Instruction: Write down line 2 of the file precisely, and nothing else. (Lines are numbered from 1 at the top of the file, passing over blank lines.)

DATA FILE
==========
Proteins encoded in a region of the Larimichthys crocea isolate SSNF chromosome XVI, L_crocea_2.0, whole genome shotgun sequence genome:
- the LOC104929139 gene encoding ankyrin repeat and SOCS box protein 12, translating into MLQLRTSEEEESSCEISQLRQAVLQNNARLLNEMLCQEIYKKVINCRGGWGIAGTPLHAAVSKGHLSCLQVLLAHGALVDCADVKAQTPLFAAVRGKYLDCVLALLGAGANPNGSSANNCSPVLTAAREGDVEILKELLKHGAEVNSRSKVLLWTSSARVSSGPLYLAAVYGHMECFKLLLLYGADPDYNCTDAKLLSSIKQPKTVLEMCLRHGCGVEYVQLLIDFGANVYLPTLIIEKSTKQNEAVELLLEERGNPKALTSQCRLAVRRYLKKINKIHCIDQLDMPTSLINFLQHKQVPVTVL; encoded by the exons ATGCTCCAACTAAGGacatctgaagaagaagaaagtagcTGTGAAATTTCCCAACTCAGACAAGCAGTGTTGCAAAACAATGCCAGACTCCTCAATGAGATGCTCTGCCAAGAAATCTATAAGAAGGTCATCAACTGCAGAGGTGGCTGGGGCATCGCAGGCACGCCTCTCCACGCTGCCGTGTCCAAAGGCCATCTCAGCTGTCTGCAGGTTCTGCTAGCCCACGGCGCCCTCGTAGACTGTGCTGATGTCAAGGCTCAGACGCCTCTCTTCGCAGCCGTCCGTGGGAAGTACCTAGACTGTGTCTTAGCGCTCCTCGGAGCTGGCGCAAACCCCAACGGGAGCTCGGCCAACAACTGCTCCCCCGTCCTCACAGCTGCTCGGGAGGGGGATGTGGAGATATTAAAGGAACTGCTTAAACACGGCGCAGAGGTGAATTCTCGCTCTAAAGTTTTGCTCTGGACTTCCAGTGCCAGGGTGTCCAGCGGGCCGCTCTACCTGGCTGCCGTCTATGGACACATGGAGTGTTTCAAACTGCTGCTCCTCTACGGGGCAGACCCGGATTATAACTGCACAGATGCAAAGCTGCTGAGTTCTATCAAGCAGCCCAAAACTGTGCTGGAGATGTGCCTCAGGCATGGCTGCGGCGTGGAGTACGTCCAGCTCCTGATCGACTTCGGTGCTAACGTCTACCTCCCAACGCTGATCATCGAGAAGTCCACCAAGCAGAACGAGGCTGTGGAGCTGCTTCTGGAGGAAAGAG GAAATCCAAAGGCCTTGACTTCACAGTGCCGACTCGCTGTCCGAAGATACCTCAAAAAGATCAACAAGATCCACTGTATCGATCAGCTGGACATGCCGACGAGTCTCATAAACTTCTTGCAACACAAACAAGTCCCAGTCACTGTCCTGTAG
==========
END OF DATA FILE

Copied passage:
- the LOC104929139 gene encoding ankyrin repeat and SOCS box protein 12, translating into MLQLRTSEEEESSCEISQLRQAVLQNNARLLNEMLCQEIYKKVINCRGGWGIAGTPLHAAVSKGHLSCLQVLLAHGALVDCADVKAQTPLFAAVRGKYLDCVLALLGAGANPNGSSANNCSPVLTAAREGDVEILKELLKHGAEVNSRSKVLLWTSSARVSSGPLYLAAVYGHMECFKLLLLYGADPDYNCTDAKLLSSIKQPKTVLEMCLRHGCGVEYVQLLIDFGANVYLPTLIIEKSTKQNEAVELLLEERGNPKALTSQCRLAVRRYLKKINKIHCIDQLDMPTSLINFLQHKQVPVTVL; encoded by the exons ATGCTCCAACTAAGGacatctgaagaagaagaaagtagcTGTGAAATTTCCCAACTCAGACAAGCAGTGTTGCAAAACAATGCCAGACTCCTCAATGAGATGCTCTGCCAAGAAATCTATAAGAAGGTCATCAACTGCAGAGGTGGCTGGGGCATCGCAGGCACGCCTCTCCACGCTGCCGTGTCCAAAGGCCATCTCAGCTGTCTGCAGGTTCTGCTAGCCCACGGCGCCCTCGTAGACTGTGCTGATGTCAAGGCTCAGACGCCTCTCTTCGCAGCCGTCCGTGGGAAGTACCTAGACTGTGTCTTAGCGCTCCTCGGAGCTGGCGCAAACCCCAACGGGAGCTCGGCCAACAACTGCTCCCCCGTCCTCACAGCTGCTCGGGAGGGGGATGTGGAGATATTAAAGGAACTGCTTAAACACGGCGCAGAGGTGAATTCTCGCTCTAAAGTTTTGCTCTGGACTTCCAGTGCCAGGGTGTCCAGCGGGCCGCTCTACCTGGCTGCCGTCTATGGACACATGGAGTGTTTCAAACTGCTGCTCCTCTACGGGGCAGACCCGGATTATAACTGCACAGATGCAAAGCTGCTGAGTTCTATCAAGCAGCCCAAAACTGTGCTGGAGATGTGCCTCAGGCATGGCTGCGGCGTGGAGTACGTCCAGCTCCTGATCGACTTCGGTGCTAACGTCTACCTCCCAACGCTGATCATCGAGAAGTCCACCAAGCAGAACGAGGCTGTGGAGCTGCTTCTGGAGGAAAGAG GAAATCCAAAGGCCTTGACTTCACAGTGCCGACTCGCTGTCCGAAGATACCTCAAAAAGATCAACAAGATCCACTGTATCGATCAGCTGGACATGCCGACGAGTCTCATAAACTTCTTGCAACACAAACAAGTCCCAGTCACTGTCCTGTAG